The action vehicle Taken (France 2008, US 2009) casts Liam Neeson as Bryan Mills, a retired special intelligence operative in search of his abducted teenage daughter. It’s about a man combating an essentially immoral or amoral world, and under cinematic law we expect him to reimpose a moral dynamic over those circumstances.
Nope. He’s just here to kill people. For any moral response to a similar set of circumstances, we have to look to similarly endowed action hero Frank Martin — aka The Transporter (2002) — who responds to moral offense just like we, the audience, hope we would. If we were superserious badasses who were basically immune to death, that is.
What makes Frank Martin (Jason Statham) a more moral character than Bryan Mills? First, ask about the similarities. The two have equally badass-making character backgrounds, emerging from the worlds of military special forces and black ops intelligence. Both have been molded into deadly specimens of manhood, and we may presume have under orders done really terrible things to other people, for some “higher” purpose. The two appear equally adept at kicking ass — although Frank tends to do his asskickery with more flourish (roundhouse kicks, quarterstaff clubbings, wielding a dead bad guy’s body as a weapon against a live one, etc.), whereas Bryan gets his work done in the shadows, up close, clean and quick, snapping a femur or crushing a testicle just outside the camera frame.
Both characters were created in part by writer-producer Luc Besson. So Taken is essentially the Transporter sequel you’d get if Frank Martin set aside his career as a high-priced deliveryman, fathered a child, and then lost his offspring to sex slavery. Except for that to happen, Frank’s own better nature would have to be cruelly sanded away. Compared to him, Bryan Mills is a monster.
Frank’s code of conduct forbids him from opening a package in his care. When he breaks that rule and an attractive woman named Lai (Shu Qi) tumbles out of his car trunk, Frank’s rattled, but he delivers her anyway. But the injustice tugs at him, and he’s soon pulled along to address a larger injustice, posed by human smugglers and a container full of Asian immigrants who are likely to die en route. Frank’s personal journey is one of Doing The Right Thing — something he’s in fact driven to do, as much as it may run counter to his professional code.
Bryan’s odyssey into the world of sex traffickers reveals, through his keen detective work, layers upon layers of exploitation. French lookouts cajole information from women arriving in Paris. Albanian gangsters capitalize on that information by capturing the women, injecting them with drugs, and selling them to high-rolling buyers. French government officials profit, taking a percentage to allow the Albanians to practice their trade.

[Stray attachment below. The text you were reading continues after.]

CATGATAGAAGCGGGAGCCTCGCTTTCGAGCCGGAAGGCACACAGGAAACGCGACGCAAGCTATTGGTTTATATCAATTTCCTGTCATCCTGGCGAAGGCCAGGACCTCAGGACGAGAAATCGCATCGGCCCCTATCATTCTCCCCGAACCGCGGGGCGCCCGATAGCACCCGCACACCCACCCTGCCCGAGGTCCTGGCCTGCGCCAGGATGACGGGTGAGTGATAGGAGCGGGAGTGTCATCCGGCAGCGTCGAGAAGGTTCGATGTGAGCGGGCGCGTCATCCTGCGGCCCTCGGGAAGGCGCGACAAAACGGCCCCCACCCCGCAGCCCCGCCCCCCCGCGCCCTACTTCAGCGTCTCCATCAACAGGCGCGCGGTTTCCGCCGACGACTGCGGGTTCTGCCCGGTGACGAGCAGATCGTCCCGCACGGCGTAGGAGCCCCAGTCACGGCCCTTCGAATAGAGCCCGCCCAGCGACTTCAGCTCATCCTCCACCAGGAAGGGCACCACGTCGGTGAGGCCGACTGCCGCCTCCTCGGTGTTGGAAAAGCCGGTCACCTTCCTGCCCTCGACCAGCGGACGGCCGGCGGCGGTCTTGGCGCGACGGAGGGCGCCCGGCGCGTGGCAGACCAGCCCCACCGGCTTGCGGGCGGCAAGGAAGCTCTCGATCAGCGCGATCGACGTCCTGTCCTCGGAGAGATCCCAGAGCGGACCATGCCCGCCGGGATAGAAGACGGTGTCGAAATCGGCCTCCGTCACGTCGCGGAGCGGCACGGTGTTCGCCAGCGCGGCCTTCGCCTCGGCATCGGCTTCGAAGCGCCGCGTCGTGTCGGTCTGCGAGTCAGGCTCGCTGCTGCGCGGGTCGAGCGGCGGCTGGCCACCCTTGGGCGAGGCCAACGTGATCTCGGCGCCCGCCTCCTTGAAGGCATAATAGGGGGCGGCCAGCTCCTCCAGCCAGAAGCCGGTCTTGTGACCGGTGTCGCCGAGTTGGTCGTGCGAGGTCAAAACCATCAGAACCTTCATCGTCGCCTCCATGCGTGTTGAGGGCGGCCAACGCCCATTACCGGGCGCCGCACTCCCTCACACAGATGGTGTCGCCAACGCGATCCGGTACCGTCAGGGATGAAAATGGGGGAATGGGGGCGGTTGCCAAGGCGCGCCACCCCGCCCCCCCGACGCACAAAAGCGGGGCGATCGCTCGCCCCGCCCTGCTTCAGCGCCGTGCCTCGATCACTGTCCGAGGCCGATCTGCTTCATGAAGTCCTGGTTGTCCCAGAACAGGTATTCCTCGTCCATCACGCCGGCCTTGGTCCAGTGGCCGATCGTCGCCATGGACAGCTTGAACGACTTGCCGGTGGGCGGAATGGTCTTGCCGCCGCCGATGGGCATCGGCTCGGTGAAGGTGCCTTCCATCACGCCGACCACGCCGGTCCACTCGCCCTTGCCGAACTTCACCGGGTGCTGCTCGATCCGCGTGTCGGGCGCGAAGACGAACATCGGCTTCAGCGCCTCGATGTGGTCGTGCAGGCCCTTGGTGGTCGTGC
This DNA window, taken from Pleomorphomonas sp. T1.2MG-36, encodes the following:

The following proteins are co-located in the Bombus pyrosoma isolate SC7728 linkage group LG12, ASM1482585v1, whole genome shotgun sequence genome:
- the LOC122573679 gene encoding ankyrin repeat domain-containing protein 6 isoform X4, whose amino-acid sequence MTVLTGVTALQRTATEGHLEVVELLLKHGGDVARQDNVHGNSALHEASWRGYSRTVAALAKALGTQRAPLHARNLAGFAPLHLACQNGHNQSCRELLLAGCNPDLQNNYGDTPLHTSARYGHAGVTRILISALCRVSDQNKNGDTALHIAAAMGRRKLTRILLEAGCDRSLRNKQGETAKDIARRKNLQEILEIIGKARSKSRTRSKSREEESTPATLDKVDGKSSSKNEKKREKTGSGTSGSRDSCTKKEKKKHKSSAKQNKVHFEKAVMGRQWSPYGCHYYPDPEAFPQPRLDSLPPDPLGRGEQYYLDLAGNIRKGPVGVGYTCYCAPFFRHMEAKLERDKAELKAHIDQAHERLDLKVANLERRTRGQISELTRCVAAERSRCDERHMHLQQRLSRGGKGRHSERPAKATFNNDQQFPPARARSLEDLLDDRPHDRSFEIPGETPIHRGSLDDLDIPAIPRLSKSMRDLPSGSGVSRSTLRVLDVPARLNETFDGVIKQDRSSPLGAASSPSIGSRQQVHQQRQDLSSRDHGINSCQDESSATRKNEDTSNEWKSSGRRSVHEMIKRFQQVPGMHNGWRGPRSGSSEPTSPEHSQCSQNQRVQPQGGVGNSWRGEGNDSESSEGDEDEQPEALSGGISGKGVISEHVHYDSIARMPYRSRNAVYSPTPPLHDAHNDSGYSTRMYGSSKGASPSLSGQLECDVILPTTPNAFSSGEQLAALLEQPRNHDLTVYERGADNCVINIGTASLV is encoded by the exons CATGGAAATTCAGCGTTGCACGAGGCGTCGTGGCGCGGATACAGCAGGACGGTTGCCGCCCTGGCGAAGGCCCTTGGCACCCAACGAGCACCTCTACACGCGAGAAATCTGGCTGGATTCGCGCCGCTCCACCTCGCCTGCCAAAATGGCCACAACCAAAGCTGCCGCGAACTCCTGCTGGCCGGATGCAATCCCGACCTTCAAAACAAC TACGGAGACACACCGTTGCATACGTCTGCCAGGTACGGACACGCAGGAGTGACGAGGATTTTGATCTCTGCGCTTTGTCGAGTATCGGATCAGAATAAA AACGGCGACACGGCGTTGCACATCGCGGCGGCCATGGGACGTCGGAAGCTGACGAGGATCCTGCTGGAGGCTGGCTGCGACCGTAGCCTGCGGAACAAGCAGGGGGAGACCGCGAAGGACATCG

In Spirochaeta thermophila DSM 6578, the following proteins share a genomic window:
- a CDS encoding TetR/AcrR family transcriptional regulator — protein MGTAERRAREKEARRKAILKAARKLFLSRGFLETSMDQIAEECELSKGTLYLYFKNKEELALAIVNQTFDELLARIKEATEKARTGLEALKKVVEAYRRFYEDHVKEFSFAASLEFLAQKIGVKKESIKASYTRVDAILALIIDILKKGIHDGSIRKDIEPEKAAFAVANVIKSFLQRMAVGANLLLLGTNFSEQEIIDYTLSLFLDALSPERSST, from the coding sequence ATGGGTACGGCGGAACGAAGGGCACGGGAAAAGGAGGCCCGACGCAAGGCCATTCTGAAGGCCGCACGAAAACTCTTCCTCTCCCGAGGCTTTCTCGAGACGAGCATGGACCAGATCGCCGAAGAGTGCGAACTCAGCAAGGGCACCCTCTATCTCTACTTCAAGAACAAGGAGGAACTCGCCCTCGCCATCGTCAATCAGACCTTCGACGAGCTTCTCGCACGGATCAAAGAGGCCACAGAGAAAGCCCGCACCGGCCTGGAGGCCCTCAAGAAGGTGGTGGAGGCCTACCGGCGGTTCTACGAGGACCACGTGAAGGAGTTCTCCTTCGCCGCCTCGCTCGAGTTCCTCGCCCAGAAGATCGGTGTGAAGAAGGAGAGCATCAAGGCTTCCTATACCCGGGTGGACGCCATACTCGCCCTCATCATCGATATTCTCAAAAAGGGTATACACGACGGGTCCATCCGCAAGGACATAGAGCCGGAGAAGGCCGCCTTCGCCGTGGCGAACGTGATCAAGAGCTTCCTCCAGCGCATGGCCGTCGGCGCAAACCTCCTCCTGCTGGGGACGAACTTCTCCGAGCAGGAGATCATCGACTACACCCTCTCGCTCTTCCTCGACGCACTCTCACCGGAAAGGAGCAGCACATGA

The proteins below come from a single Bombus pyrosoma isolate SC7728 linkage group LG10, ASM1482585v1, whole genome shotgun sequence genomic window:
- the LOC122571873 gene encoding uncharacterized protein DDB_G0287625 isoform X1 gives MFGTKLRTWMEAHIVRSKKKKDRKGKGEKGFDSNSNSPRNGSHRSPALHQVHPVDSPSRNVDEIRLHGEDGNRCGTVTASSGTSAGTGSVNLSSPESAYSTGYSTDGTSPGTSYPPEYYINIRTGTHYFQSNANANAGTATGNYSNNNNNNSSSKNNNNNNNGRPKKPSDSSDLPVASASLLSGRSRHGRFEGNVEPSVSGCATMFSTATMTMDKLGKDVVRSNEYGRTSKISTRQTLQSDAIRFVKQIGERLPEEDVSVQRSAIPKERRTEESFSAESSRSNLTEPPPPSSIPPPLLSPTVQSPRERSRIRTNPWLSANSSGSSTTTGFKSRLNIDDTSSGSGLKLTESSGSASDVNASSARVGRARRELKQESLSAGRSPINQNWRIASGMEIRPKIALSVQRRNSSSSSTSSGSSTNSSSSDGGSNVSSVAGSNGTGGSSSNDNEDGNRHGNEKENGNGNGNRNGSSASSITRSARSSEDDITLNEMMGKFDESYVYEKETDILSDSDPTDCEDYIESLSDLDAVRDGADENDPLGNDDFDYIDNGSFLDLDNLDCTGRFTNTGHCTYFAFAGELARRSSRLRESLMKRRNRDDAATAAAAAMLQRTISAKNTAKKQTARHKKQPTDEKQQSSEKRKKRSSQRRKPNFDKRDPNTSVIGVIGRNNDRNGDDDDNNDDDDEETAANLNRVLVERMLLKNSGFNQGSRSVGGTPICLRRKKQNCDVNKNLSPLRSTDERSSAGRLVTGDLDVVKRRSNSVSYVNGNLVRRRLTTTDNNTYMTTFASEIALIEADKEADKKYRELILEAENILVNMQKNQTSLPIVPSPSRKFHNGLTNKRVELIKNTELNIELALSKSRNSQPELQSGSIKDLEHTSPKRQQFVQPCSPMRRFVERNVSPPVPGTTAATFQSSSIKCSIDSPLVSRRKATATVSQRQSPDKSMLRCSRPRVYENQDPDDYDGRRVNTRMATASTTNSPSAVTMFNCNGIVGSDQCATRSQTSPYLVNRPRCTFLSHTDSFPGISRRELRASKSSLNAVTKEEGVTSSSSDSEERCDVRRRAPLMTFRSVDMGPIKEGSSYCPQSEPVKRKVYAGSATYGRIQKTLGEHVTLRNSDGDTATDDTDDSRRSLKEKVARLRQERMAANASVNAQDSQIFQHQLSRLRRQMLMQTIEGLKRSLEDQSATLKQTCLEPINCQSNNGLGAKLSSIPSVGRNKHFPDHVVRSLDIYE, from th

Bryan Mills wades into this cesspool and kills all the snakes inhabiting it, but he does nothing to drain the pool itself. He only wants his daughter. He rescues one of the captured girls who might have seen his daughter, pumps her with IV fluids until she’s lucid enough to talk, then … what? Does he call her parents? Give her bus fare? Drop her off at a hospital where she can be ushered safely through her inevitable withdrawals? Doesn’t matter … she’s not his daughter. He learns that an old friend in French intelligence is wetting his beak on the slave trade, as are many others in high places. He shoots his friend’s wife to terrorize more information out of him … but doesn’t turn him in to his bosses, release his name to the papers, nothing. That wouldn’t get his daughter back. He leaps onto a yacht on the Seine owned by a lecherous Arab sheikh, kills everybody on board, and takes his daughter home. What about the other three or four imprisoned young women on the boat? Meh … they’re not his daughter.
Let’s acknowledge where the movies diverge. The Transporter takes place in a fantasyland, part comic book, part Ian Fleming adventure. There is no expectation that Frank will truly be harmed, or fail in his mission once his sights are set. Both he and his adversaries are superhuman, but he just happens to be that much more super because he winds up on the side of Right. Taken wants to be an artifact of our world, or at least a world easily mistaken for ours, where evil forces prey on the naive. Neeson, older and heavier than Statham, looks intimidating but still vulnerable, and when Bryan Mills catches some lead in the course of his rescue, there’s always a thought in our minds that he might not make it home.
But he is a far less moral man than Frank Martin. His only yardstick for doing good is to preserve his own child. He has every chance to end the machinery that exploits the children of others, but he doesn’t take it. Everyone who intended harm to his daughter winds up dead, but they were not killed so that all their victims might have freedom. They just kidnapped the wrong girl.
Luc Besson’s first major film, The Professional, was about this kind of covert superman grappling with moral questions. Besson’s heroes today don’t grapple with questions, because they are themselves the answer. The best we can expect of them is that they throw open the door for a shipment of human chattel to walk free, like Frank — or rather, like his beautiful cargo Lai — does in The Transporter. But sadly, Taken doesn’t want to shed sunlight anywhere, unless it can bring a smile to just one, special girl.
What Else Is Going On: I stared into the night-black soul of Vampire Circus (1972) and found there a parable of the Jewish diaspora, in a review for Film Freak Central.